Radiative cooling for PV modules – challenges and prospects

A group of international scientists has investigated the potential use of radiative cooling in PV systems, in a newly published review focusing on challenges and opportunities for the passive cooling technology.

“The incorporation of radiative cooling into solar panels is still in the research stage and will take some time to reach commercial maturity,” researcher Yuehong Su told pv magazine.

Su and his colleagues have noted the importance of using radiative cooling as a cooling agent for solar panels, but also to extend the operation of PV-thermal modules at night.

“The thermal-to-power efficiency of a solar thermal power plant can be increased by dropping the condensing temperature with an additional radiative cooling strategy,” they explained.

The researchers identified all useful radiative cooling strategies for PV cooling. They stressed the importance of the cooler in reducing a solar cell’s operating temperature without affecting its overall power conversion efficiency. However, several radiative cooling techniques use radiative coolers atop the solar cells, which results in optical losses, they said.

They highlighted the need to evaluate the performance of radiative cooling in solar cells by comparing it with the original encapsulated solar cell. They also noted the importance of setting clear comparison benchmarks.

“Simply comparing the PV efficiency, thermal efficiency, and radiative cooling flux reported in different studies is unfair and insignificant since the material, environmental, and operating conditions are different,” they said. “For instance, radiative cooling is preferable in arid and high-altitude areas, involuntarily resulting in a greater cell-temperature reduction for a PV cell or a higher net radiative cooling flux for a PT-RC collector in these regions.”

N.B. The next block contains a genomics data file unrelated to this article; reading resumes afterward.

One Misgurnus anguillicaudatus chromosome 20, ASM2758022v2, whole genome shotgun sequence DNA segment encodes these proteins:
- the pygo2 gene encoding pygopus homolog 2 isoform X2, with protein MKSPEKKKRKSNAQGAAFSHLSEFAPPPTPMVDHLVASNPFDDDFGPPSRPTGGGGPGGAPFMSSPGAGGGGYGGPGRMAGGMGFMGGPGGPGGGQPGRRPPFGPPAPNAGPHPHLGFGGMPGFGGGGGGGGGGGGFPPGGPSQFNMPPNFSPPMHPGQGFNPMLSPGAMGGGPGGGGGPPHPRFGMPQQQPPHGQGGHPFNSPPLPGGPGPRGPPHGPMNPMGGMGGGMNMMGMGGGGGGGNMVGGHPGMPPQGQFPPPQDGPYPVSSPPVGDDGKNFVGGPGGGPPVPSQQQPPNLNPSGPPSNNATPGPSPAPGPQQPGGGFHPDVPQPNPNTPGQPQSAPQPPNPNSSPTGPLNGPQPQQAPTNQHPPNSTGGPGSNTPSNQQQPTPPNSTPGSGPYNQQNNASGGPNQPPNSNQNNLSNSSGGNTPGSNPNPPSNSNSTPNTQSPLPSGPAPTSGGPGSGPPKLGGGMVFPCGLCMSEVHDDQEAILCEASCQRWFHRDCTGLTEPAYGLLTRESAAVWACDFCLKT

They looked at the accessibility, scalability, and reliability of the materials used in radiative cooling systems and found that the polyethylene film used in PV applications may not be resistant enough for long-term outdoor operation.

“Future researches should attach primary importance to alternative cover with better mechanical strength and weatherability,” they said.

They presented their findings in “Applications of radiative sky cooling in solar energy systems: Progress, challenges, and prospects,” which was recently published in Renewable and Sustainable Energy Review. The research group includes academics from the University of Nottingham in the United Kingdom and the University of Science and Technology of China.

Radiative cooling occurs when the surface of an object absorbs less radiation from the atmosphere and emits more. As a result, the surface loses heat and a cooling effect can be achieved without the need for power. Radiative cooling was recently applied to solar panel cooling by researchers from Shanghai Jiao Tong University in China, Purdue University in the United States, the Catalan Institute of Nanoscience and Nanotechnology and the Instituto de Ciencia de Materiales in Spain, and the Jordan University of Science and Technology and the Australian College of Kuwait.

This post appeared first on PV Magazine.

Share This Post